kintsugi – precious mending

porcelain plate mended with goldI’m really looking forward to the Kintsugi lecture at the Ashmolean on the 24th Jan – I think places are still available.

I’ve been mending work using resin (araldite, in my case) and gold leaf for a while. It’s only since learning the name – kintsugi – that I’ve found some great online resources. (This site has changed its address recently, search by kintsugi-better-than-new if it doesn’t work!)

If you prefer, there’s also video information. This is too slow for me so I haven’t looked at it yet!

porcelain plate mended in goldI’m not to hung up on authenticity of materials, I like the idea of using new tech so long as it works and looks good. I usually mend the pot first, using techiques from Nigel Williams’ Restoration handbook.
PorcelainRestorationBook I then apply a bead of rapid-dry araldite along the crack. The knack is to to apply it when it’s partly cured, so that it doesn’t spread too far. Let the glue set for 24 hours, then apply size and metal foil – I use 23 carat gold or platinum rather than silver which tarnishes.

porcelain plate with volcanic glazes mended with gold kintsugiThis plate, glazed with a volcanic glaze, was cracked but not broken, so I filled the cracks with milliput, then gilded over.

plate mended with gold Old Japanese kintsugi is highly prized, and some is sold today – there’s a great example by Serkis. I’ve had mixed feedback from non-specialists, some hate the idea of a broken pot. But there’s a real difference between mending a break and gilding: one celebrates reclamation, repair; the other feels a bit like bling.

kelliemiller_gallery_1Last chance to see: Kellie Miller’s pop-up shop in Brighton closes on the 19th Jan 2014, in case you want to see my work there! The whole shop looks great!

9 responses to “kintsugi – precious mending

  1. Hi Carys, just discovered your blog and have subscribed for updates via email. Alas, I’m too late for the kintsugi lecture at the Ashmolean so am kicking myself. Anyway, I happen to have just blogged about attempting kintsugi-ish repairs on textiles: I collect different ways to repair fabrics, and remedying the pesky moth hole on woollens is a perennial challenge. This has to be one of my favourite solutions to date: I lifted the link your recommended for repairing ceramics, so thanks very much!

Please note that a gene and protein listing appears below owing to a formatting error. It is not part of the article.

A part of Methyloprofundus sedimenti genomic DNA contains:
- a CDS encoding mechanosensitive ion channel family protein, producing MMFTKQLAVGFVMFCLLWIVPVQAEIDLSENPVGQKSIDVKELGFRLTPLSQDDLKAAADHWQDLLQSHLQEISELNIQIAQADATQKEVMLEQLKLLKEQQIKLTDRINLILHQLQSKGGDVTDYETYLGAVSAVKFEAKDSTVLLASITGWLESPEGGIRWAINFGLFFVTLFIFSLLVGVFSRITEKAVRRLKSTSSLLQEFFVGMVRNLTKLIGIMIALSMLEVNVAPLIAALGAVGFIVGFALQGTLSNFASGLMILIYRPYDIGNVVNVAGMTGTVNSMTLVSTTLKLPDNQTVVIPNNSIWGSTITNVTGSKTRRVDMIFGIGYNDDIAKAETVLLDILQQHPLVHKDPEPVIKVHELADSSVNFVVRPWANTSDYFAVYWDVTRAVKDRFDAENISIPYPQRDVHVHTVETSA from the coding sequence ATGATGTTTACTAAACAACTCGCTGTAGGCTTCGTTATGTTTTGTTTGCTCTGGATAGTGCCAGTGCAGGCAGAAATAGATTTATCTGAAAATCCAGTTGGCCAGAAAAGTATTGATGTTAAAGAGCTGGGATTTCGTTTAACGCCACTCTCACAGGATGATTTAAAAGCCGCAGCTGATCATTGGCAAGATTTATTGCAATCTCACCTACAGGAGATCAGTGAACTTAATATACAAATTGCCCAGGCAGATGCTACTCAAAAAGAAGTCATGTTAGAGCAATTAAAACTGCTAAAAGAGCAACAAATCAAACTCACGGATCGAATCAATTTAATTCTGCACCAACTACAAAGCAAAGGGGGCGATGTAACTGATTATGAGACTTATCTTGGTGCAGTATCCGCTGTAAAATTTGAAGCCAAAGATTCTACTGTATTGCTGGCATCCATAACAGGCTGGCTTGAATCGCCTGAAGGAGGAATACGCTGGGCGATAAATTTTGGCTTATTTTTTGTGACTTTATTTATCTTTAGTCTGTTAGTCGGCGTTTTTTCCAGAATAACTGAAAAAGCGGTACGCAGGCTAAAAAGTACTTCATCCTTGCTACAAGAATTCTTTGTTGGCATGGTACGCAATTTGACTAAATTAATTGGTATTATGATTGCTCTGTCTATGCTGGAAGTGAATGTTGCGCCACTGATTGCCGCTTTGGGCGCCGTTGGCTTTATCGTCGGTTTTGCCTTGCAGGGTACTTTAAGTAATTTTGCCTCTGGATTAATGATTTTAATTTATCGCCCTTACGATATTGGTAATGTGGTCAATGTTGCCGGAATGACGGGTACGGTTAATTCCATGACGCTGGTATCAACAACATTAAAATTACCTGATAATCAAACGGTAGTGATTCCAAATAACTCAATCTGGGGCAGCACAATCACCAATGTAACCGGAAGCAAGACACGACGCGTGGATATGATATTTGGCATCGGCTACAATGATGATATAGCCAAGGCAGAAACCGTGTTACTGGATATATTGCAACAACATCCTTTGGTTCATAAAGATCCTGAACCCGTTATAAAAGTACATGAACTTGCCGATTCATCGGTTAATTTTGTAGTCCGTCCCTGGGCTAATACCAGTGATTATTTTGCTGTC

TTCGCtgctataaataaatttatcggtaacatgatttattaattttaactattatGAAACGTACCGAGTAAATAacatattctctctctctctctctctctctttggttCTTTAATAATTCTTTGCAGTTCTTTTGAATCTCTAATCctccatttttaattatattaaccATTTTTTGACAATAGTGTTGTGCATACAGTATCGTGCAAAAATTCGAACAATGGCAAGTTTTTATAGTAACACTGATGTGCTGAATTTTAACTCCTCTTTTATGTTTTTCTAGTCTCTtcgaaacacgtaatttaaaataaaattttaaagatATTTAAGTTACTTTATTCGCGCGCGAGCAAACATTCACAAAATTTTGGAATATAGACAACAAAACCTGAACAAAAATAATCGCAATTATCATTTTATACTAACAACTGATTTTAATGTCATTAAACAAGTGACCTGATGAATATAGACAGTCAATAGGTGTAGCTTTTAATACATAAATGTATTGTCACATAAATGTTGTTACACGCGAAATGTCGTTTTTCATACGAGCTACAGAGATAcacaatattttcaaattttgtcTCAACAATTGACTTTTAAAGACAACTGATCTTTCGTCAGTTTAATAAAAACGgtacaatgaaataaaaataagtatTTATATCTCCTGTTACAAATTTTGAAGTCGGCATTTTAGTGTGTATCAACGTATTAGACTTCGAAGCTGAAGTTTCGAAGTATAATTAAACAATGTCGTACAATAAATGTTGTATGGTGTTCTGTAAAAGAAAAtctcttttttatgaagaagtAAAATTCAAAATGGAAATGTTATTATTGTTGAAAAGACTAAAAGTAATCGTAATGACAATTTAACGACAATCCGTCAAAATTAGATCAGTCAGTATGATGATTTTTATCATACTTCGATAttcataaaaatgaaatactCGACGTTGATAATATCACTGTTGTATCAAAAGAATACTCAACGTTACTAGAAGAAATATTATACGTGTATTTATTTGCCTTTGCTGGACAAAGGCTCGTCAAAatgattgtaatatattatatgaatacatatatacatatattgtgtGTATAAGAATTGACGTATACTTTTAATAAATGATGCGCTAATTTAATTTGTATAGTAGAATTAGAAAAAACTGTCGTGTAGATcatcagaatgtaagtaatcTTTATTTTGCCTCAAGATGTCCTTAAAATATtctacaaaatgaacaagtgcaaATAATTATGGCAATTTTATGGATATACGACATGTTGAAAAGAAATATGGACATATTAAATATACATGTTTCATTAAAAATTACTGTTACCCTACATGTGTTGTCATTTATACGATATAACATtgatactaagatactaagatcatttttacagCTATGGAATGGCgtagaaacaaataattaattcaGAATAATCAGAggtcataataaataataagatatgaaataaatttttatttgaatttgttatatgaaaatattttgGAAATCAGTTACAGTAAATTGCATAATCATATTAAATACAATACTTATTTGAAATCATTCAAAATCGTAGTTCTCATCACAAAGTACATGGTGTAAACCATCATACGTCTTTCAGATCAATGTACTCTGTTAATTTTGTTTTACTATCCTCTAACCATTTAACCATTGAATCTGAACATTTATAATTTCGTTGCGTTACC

• Hi Eirlys – you must have seen who darns… in they gave a prize for best darning (with Noro) which looked great.

      Darning in gold is a truly great idea – I have chronic moth so I will be starting to practice this tonight! Another great mash-up too, apparently this is now academically called ‘post disciplinary’.

      Nice to meet you too! My BFF at school was called Eirlys! Am following you too…


      • Yes! I follow Tom’s wonderful darning exploits, though we haven’t met yet, sadly. Some day.

        Your BF at school was called Eirlys? Wow! I have never knowingly encountered another in the flesh, though I grew up relatively close to Wales. I’ve begun to wonder if, when I finally clap eyes on another, I might turn to stone. Or a pillar of salt. Will certainly feel very odd. While on names, I know that Carys was somewhere on my parents’ (exclusively Welsh) list. Lovely name. Can’t do much better than being called ‘Beloved’, can you now?

        Post-disciplinary. Great tag. I will try to weave it into casual conversation. 😉

        Liked by 1 person

  2. Pingback: talking japanese | carys davies porcelain·

  3. Pingback: Kintsugi Update and Alternatives | Misericordia·

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